I like to fix motorcycles more than I like to wire houses.  Both practices have internal goods that engage my attention, but fixing bikes is more meaningful because not only the fixing but also the riding of motorcycles answers to certain intuitions I have about human excellence.  People who ride motorcycles have gotten something right, and I want to put myself in the service of it, this thing that we do, this kingly sport that is like war made beautiful (page 196).


You should buy this book.  I’ve only selected a few of my favorite quotes which ring rightly with many of the principles I personally practice.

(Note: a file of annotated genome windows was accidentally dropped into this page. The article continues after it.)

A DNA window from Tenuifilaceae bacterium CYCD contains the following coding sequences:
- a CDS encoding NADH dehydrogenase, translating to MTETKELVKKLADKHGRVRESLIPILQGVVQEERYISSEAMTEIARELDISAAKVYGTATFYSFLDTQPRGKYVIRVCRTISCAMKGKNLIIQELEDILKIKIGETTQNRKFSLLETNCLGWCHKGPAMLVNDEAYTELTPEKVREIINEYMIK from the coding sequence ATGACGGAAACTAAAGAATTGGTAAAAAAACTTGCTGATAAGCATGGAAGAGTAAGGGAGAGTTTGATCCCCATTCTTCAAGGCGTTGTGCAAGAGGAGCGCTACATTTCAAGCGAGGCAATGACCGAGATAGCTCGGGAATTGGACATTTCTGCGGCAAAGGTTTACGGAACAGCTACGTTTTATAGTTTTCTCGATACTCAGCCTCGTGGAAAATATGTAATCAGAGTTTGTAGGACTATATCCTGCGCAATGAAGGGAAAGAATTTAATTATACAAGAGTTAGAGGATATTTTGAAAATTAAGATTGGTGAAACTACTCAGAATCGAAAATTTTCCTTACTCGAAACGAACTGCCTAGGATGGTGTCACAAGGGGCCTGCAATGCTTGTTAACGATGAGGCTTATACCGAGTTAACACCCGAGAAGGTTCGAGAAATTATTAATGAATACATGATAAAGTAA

2 Comments leave one →
  1. August 10, 2009 4:18 pm

    Somehow this book had made it into my cart on Amazon yet had eluded purchase. Thanks for the post, it was just the nudge I needed! Now it is on its way.

    I think I may have to follow it with “Zen and the Art of Motorcycle Maintenance.” Have you read that?

    • justinketterer permalink*
      August 10, 2009 4:48 pm

      Haven’t read that one, though people have said it sounds very similar to “Shop Class” when I describe it to them.